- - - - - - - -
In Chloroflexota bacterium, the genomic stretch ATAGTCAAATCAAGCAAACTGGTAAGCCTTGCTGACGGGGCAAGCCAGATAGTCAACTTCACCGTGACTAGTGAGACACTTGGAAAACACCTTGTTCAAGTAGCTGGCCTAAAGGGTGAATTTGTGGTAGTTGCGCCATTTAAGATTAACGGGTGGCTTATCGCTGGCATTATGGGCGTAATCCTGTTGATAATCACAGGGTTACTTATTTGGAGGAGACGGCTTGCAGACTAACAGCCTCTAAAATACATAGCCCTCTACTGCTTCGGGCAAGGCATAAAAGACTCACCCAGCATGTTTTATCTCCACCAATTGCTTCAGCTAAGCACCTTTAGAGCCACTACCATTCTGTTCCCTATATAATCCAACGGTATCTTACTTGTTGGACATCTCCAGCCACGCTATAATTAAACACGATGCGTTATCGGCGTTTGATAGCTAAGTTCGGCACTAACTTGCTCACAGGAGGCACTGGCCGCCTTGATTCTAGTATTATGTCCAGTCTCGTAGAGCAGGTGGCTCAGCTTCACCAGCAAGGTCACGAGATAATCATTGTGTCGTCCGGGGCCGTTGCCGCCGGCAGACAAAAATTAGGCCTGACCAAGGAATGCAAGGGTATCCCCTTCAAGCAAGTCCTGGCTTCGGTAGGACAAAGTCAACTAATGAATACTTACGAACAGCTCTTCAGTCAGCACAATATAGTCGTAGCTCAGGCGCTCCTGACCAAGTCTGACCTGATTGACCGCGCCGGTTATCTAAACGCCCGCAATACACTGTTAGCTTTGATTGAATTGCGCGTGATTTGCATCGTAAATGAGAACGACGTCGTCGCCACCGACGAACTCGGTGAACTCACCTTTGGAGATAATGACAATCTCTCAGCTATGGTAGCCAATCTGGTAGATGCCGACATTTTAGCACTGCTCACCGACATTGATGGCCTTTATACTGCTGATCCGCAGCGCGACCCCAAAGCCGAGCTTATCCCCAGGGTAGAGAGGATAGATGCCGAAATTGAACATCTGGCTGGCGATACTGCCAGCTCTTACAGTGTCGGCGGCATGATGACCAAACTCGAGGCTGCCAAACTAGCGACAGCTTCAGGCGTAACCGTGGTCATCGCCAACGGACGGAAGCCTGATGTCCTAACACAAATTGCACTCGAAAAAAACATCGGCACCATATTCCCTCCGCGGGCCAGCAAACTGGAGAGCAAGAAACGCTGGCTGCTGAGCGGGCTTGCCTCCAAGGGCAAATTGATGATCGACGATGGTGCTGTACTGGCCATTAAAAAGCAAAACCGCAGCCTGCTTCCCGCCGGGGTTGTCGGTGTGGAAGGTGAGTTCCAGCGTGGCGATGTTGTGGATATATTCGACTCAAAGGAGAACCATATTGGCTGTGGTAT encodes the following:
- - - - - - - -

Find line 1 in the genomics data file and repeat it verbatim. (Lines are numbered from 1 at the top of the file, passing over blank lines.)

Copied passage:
In Chloroflexota bacterium, the genomic stretch ATAGTCAAATCAAGCAAACTGGTAAGCCTTGCTGACGGGGCAAGCCAGATAGTCAACTTCACCGTGACTAGTGAGACACTTGGAAAACACCTTGTTCAAGTAGCTGGCCTAAAGGGTGAATTTGTGGTAGTTGCGCCATTTAAGATTAACGGGTGGCTTATCGCTGGCATTATGGGCGTAATCCTGTTGATAATCACAGGGTTACTTATTTGGAGGAGACGGCTTGCAGACTAACAGCCTCTAAAATACATAGCCCTCTACTGCTTCGGGCAAGGCATAAAAGACTCACCCAGCATGTTTTATCTCCACCAATTGCTTCAGCTAAGCACCTTTAGAGCCACTACCATTCTGTTCCCTATATAATCCAACGGTATCTTACTTGTTGGACATCTCCAGCCACGCTATAATTAAACACGATGCGTTATCGGCGTTTGATAGCTAAGTTCGGCACTAACTTGCTCACAGGAGGCACTGGCCGCCTTGATTCTAGTATTATGTCCAGTCTCGTAGAGCAGGTGGCTCAGCTTCACCAGCAAGGTCACGAGATAATCATTGTGTCGTCCGGGGCCGTTGCCGCCGGCAGACAAAAATTAGGCCTGACCAAGGAATGCAAGGGTATCCCCTTCAAGCAAGTCCTGGCTTCGGTAGGACAAAGTCAACTAATGAATACTTACGAACAGCTCTTCAGTCAGCACAATATAGTCGTAGCTCAGGCGCTCCTGACCAAGTCTGACCTGATTGACCGCGCCGGTTATCTAAACGCCCGCAATACACTGTTAGCTTTGATTGAATTGCGCGTGATTTGCATCGTAAATGAGAACGACGTCGTCGCCACCGACGAACTCGGTGAACTCACCTTTGGAGATAATGACAATCTCTCAGCTATGGTAGCCAATCTGGTAGATGCCGACATTTTAGCACTGCTCACCGACATTGATGGCCTTTATACTGCTGATCCGCAGCGCGACCCCAAAGCCGAGCTTATCCCCAGGGTAGAGAGGATAGATGCCGAAATTGAACATCTGGCTGGCGATACTGCCAGCTCTTACAGTGTCGGCGGCATGATGACCAAACTCGAGGCTGCCAAACTAGCGACAGCTTCAGGCGTAACCGTGGTCATCGCCAACGGACGGAAGCCTGATGTCCTAACACAAATTGCACTCGAAAAAAACATCGGCACCATATTCCCTCCGCGGGCCAGCAAACTGGAGAGCAAGAAACGCTGGCTGCTGAGCGGGCTTGCCTCCAAGGGCAAATTGATGATCGACGATGGTGCTGTACTGGCCATTAAAAAGCAAAACCGCAGCCTGCTTCCCGCCGGGGTTGTCGGTGTGGAAGGTGAGTTCCAGCGTGGCGATGTTGTGGATATATTCGACTCAAAGGAGAACCATATTGGCTGTGGTAT encodes the following: